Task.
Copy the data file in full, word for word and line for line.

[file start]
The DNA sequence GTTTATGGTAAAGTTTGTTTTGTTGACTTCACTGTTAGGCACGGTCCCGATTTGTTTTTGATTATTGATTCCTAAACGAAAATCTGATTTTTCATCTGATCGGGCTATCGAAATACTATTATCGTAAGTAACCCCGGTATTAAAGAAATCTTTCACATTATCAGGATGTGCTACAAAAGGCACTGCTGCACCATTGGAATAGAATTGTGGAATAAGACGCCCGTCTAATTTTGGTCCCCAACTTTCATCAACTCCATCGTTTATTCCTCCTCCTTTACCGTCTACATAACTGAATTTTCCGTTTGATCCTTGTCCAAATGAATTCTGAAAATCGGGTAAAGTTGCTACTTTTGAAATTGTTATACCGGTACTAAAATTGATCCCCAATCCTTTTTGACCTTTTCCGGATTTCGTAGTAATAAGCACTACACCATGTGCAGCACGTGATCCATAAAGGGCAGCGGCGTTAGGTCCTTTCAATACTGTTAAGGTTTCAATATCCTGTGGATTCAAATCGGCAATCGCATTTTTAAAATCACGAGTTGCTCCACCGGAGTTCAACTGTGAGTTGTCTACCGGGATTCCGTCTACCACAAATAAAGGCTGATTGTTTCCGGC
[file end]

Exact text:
The DNA sequence GTTTATGGTAAAGTTTGTTTTGTTGACTTCACTGTTAGGCACGGTCCCGATTTGTTTTTGATTATTGATTCCTAAACGAAAATCTGATTTTTCATCTGATCGGGCTATCGAAATACTATTATCGTAAGTAACCCCGGTATTAAAGAAATCTTTCACATTATCAGGATGTGCTACAAAAGGCACTGCTGCACCATTGGAATAGAATTGTGGAATAAGACGCCCGTCTAATTTTGGTCCCCAACTTTCATCAACTCCATCGTTTATTCCTCCTCCTTTACCGTCTACATAACTGAATTTTCCGTTTGATCCTTGTCCAAATGAATTCTGAAAATCGGGTAAAGTTGCTACTTTTGAAATTGTTATACCGGTACTAAAATTGATCCCCAATCCTTTTTGACCTTTTCCGGATTTCGTAGTAATAAGCACTACACCATGTGCAGCACGTGATCCATAAAGGGCAGCGGCGTTAGGTCCTTTCAATACTGTTAAGGTTTCAATATCCTGTGGATTCAAATCGGCAATCGCATTTTTAAAATCACGAGTTGCTCCACCGGAGTTCAACTGTGAGTTGTCTACCGGGATTCCGTCTACCACAAATAAAGGCTGATTGTTTCCGGC